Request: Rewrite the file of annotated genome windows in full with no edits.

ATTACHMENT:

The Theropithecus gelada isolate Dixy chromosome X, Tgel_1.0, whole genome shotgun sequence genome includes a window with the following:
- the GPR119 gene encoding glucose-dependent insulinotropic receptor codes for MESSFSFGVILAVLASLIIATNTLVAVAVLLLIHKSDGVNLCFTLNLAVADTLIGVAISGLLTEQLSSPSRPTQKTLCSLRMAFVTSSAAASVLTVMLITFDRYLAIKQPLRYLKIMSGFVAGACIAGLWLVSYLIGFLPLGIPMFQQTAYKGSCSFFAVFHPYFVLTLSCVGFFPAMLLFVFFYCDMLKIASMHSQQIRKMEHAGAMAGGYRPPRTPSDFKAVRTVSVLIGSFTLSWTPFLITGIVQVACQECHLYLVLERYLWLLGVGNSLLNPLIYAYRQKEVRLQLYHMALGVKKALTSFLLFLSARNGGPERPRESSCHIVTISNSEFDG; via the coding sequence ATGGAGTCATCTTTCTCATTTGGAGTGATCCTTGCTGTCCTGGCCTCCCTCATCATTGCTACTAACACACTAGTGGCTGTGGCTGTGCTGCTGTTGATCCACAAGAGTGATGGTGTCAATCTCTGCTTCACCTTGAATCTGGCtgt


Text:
The Theropithecus gelada isolate Dixy chromosome X, Tgel_1.0, whole genome shotgun sequence genome includes a window with the following:
- the GPR119 gene encoding glucose-dependent insulinotropic receptor codes for MESSFSFGVILAVLASLIIATNTLVAVAVLLLIHKSDGVNLCFTLNLAVADTLIGVAISGLLTEQLSSPSRPTQKTLCSLRMAFVTSSAAASVLTVMLITFDRYLAIKQPLRYLKIMSGFVAGACIAGLWLVSYLIGFLPLGIPMFQQTAYKGSCSFFAVFHPYFVLTLSCVGFFPAMLLFVFFYCDMLKIASMHSQQIRKMEHAGAMAGGYRPPRTPSDFKAVRTVSVLIGSFTLSWTPFLITGIVQVACQECHLYLVLERYLWLLGVGNSLLNPLIYAYRQKEVRLQLYHMALGVKKALTSFLLFLSARNGGPERPRESSCHIVTISNSEFDG; via the coding sequence ATGGAGTCATCTTTCTCATTTGGAGTGATCCTTGCTGTCCTGGCCTCCCTCATCATTGCTACTAACACACTAGTGGCTGTGGCTGTGCTGCTGTTGATCCACAAGAGTGATGGTGTCAATCTCTGCTTCACCTTGAATCTGGCtgt